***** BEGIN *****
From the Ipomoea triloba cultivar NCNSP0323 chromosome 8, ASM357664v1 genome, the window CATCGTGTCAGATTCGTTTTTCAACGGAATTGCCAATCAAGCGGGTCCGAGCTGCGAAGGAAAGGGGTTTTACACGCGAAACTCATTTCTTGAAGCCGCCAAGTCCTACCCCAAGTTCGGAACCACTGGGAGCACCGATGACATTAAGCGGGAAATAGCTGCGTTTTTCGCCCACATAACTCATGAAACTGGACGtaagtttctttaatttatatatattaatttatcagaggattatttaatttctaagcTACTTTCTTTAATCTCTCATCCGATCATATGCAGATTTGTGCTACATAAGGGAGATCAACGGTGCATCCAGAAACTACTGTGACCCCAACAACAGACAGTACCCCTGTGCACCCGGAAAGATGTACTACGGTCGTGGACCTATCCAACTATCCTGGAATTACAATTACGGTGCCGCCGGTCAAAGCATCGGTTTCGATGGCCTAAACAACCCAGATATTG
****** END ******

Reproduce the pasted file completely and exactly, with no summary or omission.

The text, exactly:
From the Ipomoea triloba cultivar NCNSP0323 chromosome 8, ASM357664v1 genome, the window CATCGTGTCAGATTCGTTTTTCAACGGAATTGCCAATCAAGCGGGTCCGAGCTGCGAAGGAAAGGGGTTTTACACGCGAAACTCATTTCTTGAAGCCGCCAAGTCCTACCCCAAGTTCGGAACCACTGGGAGCACCGATGACATTAAGCGGGAAATAGCTGCGTTTTTCGCCCACATAACTCATGAAACTGGACGtaagtttctttaatttatatatattaatttatcagaggattatttaatttctaagcTACTTTCTTTAATCTCTCATCCGATCATATGCAGATTTGTGCTACATAAGGGAGATCAACGGTGCATCCAGAAACTACTGTGACCCCAACAACAGACAGTACCCCTGTGCACCCGGAAAGATGTACTACGGTCGTGGACCTATCCAACTATCCTGGAATTACAATTACGGTGCCGCCGGTCAAAGCATCGGTTTCGATGGCCTAAACAACCCAGATATTG